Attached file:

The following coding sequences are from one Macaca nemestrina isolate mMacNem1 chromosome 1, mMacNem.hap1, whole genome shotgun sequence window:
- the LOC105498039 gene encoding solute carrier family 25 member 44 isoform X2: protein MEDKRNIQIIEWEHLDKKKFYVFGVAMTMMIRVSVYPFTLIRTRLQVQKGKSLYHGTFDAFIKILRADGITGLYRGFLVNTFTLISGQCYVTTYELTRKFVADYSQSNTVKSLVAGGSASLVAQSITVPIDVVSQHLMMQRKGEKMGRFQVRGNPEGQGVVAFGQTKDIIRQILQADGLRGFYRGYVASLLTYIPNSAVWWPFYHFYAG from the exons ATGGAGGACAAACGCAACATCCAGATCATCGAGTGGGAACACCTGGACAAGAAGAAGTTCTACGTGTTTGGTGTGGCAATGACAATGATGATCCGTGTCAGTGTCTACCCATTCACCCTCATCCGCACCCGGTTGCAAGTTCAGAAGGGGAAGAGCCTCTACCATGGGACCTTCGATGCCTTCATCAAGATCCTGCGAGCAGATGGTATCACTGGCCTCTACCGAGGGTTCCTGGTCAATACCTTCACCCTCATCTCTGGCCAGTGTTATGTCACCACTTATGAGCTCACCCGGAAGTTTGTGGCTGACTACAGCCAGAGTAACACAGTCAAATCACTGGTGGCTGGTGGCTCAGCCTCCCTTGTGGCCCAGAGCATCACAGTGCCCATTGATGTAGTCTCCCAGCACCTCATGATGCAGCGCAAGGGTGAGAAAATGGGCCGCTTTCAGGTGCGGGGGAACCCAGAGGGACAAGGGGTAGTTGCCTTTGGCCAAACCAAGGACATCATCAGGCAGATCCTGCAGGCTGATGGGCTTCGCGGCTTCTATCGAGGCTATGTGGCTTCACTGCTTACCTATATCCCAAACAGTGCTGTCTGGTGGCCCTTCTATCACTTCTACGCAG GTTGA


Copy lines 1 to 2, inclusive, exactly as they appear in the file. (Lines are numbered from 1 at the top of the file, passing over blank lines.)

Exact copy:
The following coding sequences are from one Macaca nemestrina isolate mMacNem1 chromosome 1, mMacNem.hap1, whole genome shotgun sequence window:
- the LOC105498039 gene encoding solute carrier family 25 member 44 isoform X2: protein MEDKRNIQIIEWEHLDKKKFYVFGVAMTMMIRVSVYPFTLIRTRLQVQKGKSLYHGTFDAFIKILRADGITGLYRGFLVNTFTLISGQCYVTTYELTRKFVADYSQSNTVKSLVAGGSASLVAQSITVPIDVVSQHLMMQRKGEKMGRFQVRGNPEGQGVVAFGQTKDIIRQILQADGLRGFYRGYVASLLTYIPNSAVWWPFYHFYAG from the exons ATGGAGGACAAACGCAACATCCAGATCATCGAGTGGGAACACCTGGACAAGAAGAAGTTCTACGTGTTTGGTGTGGCAATGACAATGATGATCCGTGTCAGTGTCTACCCATTCACCCTCATCCGCACCCGGTTGCAAGTTCAGAAGGGGAAGAGCCTCTACCATGGGACCTTCGATGCCTTCATCAAGATCCTGCGAGCAGATGGTATCACTGGCCTCTACCGAGGGTTCCTGGTCAATACCTTCACCCTCATCTCTGGCCAGTGTTATGTCACCACTTATGAGCTCACCCGGAAGTTTGTGGCTGACTACAGCCAGAGTAACACAGTCAAATCACTGGTGGCTGGTGGCTCAGCCTCCCTTGTGGCCCAGAGCATCACAGTGCCCATTGATGTAGTCTCCCAGCACCTCATGATGCAGCGCAAGGGTGAGAAAATGGGCCGCTTTCAGGTGCGGGGGAACCCAGAGGGACAAGGGGTAGTTGCCTTTGGCCAAACCAAGGACATCATCAGGCAGATCCTGCAGGCTGATGGGCTTCGCGGCTTCTATCGAGGCTATGTGGCTTCACTGCTTACCTATATCCCAAACAGTGCTGTCTGGTGGCCCTTCTATCACTTCTACGCAG GTTGA